Unplugged Prep

Kelly’s LSAT Success Story

Kelly subscribed to the LSAT Unplugged articles and scored a 170

Where to begin….


It seemed that in spite of a promising career in project management, I couldn’t help but get a giant pit in my stomach every time I heard about someone’s friend or cousin or acquaintance applying to law school or going to law school or graduating from law school or really, anything with “law” in the sentence. I couldn’t quite explain these feelings of animosity and jealousy when I myself had chosen against seven years of education out of high school, pursuing a technical diploma instead. But alas, the feelings remained, resurfacing on a regular basis.

In the spring of 2009, while I was completing a graduate certificate in Project Management to complement my current role, I perused the online programs at the University I was attending. To my surprise, I discovered a two-year online accelerated degree in Commerce. What a novel concept, I’d thought – a way to complete a degree, without committing to school full time or having to leave my job. And even if the law pipe dream never materialized, I’d have a solid business degree for application in a number of positions.

So, in September of 2009, at the age of 25, I began the two-year accelerated program with a few steps in mind. Step 1: Get grades worthy of law school admissions.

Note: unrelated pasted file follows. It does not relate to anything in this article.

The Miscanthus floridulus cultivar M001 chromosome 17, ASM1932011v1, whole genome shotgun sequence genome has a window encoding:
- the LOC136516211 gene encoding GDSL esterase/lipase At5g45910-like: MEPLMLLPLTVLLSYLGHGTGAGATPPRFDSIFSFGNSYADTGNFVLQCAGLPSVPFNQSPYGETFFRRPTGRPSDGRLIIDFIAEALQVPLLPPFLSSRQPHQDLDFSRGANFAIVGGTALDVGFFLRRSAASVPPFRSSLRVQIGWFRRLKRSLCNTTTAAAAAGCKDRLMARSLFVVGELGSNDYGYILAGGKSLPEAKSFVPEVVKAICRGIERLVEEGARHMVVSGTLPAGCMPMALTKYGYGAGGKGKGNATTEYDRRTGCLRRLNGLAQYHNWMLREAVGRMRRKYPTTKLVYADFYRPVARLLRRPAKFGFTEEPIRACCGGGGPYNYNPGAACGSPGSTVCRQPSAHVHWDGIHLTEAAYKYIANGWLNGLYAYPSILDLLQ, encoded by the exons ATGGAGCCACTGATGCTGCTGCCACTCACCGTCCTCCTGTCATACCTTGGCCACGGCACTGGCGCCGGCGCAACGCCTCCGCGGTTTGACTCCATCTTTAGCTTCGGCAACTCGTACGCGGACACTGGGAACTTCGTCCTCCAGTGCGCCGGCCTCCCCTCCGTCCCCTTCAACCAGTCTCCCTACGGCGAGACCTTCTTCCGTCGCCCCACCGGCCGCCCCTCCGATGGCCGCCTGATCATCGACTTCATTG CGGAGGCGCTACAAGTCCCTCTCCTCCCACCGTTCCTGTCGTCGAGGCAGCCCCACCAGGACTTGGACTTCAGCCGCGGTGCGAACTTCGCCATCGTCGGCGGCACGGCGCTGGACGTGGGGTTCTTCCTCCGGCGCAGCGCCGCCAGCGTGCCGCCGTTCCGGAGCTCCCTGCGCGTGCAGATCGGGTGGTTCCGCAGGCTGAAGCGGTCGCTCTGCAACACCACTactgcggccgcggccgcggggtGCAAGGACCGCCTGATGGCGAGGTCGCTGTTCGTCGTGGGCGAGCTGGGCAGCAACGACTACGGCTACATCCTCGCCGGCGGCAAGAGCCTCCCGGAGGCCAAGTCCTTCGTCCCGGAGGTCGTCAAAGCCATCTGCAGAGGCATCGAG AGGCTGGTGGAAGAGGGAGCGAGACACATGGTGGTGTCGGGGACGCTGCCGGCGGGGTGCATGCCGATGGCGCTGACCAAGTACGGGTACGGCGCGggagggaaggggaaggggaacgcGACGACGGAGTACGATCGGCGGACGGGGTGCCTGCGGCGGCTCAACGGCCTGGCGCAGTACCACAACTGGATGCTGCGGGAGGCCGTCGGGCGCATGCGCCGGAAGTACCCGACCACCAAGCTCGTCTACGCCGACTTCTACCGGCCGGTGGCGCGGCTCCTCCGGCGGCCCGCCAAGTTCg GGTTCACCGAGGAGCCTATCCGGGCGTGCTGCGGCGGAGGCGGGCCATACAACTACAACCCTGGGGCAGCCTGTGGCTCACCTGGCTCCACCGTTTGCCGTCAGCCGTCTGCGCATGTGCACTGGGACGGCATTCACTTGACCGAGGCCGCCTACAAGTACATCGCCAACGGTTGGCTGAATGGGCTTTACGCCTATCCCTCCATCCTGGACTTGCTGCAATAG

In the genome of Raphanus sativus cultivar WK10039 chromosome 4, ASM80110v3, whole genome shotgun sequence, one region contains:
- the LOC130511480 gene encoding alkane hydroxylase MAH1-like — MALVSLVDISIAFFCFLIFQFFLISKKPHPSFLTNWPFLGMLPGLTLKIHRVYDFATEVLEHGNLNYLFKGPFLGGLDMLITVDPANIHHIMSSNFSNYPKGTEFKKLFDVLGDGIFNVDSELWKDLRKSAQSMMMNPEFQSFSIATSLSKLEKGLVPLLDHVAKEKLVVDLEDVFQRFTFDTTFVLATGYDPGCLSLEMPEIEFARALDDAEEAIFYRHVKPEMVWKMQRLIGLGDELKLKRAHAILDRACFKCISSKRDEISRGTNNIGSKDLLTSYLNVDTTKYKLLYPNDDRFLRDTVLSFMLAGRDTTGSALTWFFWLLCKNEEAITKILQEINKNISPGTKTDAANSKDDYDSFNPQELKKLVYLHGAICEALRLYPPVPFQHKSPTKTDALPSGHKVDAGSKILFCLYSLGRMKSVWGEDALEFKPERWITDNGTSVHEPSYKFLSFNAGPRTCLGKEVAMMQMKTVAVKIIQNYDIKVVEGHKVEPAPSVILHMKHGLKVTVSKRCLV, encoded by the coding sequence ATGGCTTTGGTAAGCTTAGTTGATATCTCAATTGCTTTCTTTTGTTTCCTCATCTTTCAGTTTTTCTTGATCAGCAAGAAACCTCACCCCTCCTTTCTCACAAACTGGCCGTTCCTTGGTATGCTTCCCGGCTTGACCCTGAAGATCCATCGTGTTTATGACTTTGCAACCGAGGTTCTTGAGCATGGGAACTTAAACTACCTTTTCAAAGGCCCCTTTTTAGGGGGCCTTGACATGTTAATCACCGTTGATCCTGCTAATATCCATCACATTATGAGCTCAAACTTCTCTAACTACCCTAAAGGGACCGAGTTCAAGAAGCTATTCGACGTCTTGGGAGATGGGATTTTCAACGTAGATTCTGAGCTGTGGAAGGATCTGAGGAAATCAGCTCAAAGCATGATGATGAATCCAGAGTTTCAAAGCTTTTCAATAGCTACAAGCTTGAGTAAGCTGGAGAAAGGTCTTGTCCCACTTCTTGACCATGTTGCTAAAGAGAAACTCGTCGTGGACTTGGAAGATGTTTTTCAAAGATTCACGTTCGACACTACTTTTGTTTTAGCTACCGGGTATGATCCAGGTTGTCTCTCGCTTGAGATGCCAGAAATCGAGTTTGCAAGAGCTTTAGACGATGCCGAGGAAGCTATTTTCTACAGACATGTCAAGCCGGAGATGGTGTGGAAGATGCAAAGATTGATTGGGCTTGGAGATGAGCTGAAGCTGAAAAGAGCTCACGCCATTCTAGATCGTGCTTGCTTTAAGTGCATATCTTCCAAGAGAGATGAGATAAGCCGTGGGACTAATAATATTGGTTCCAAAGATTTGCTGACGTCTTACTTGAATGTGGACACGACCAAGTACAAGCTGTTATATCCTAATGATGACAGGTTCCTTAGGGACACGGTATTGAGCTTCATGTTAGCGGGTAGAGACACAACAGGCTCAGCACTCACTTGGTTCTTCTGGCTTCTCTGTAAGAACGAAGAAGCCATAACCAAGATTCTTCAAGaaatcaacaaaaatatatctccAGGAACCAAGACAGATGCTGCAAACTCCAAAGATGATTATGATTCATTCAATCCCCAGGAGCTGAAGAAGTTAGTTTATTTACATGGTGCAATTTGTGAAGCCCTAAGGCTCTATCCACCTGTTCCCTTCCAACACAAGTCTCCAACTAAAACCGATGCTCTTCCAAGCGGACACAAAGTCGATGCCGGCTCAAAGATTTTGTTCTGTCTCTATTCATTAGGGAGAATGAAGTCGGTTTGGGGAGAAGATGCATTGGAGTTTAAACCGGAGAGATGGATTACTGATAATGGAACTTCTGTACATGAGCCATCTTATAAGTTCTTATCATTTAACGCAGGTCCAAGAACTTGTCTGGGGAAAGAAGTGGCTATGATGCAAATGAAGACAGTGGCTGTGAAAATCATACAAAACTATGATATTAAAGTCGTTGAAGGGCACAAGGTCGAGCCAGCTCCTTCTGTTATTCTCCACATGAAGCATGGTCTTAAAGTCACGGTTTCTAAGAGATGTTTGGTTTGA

In the spring of 2010, after it became apparent that my grades were in the right zone, I emailed an advisor at the law school where I live (and the only one I was considering as I love where I live and had no intentions of moving away) to get the necessary details on next steps. I was surprised to learn that if I had any chances at the 2011 intake, I would have to get serious about studying for and taking the LSAT prior to February. So I registered for the December sitting, bought a thwack of books and tests, and off I went.


In the beginning, I practiced questions here and there casually between work and school and downtime, finding I enjoyed ‘solving’ the logic games and was fairly consistent in getting them correct. In late September, I sat down and took a practice test under timed conditions. To my surprise, I completely bombed the logic games, only finishing one and a half questions. Overall I scored somewhere in the 155-158 territory. Later, when I went back to finish the games section, it took me nearly 50 minutes to complete. I realized timed conditions put a whole new spin on things.

So from there, I practiced logic games, usually in bed minutes before I would fall asleep each night. I skimmed the pages, designing a system of diagramming for the games. Anywhere I found ‘free’ time over the next 3 months; I would do logic games, in my head, on post-it notes, on my iPod, anywhere I could find 10 minutes and some questions to practice.

Around the end of October, I started treating studying like work. Each evening when I wasn’t swamped with homework I’d try to do questions. As October came to an end, I started doing a complete practice exam twice a week. On Mondays – a day off from work and from school, I would do a timed test and practice sections throughout the rest of the day. As my studying progressed, my scores were generally between 162 and 166 with the odd 168.

Early on I’d decided that timing and the games were going to be the keys to increasing my score. I was fairly consistent on the reading comprehension as long as I took the questions in a quiet environment (trying to do reading comprehension while watching TV does not work, FYI) and read the question thoroughly without getting distracted half way down the page.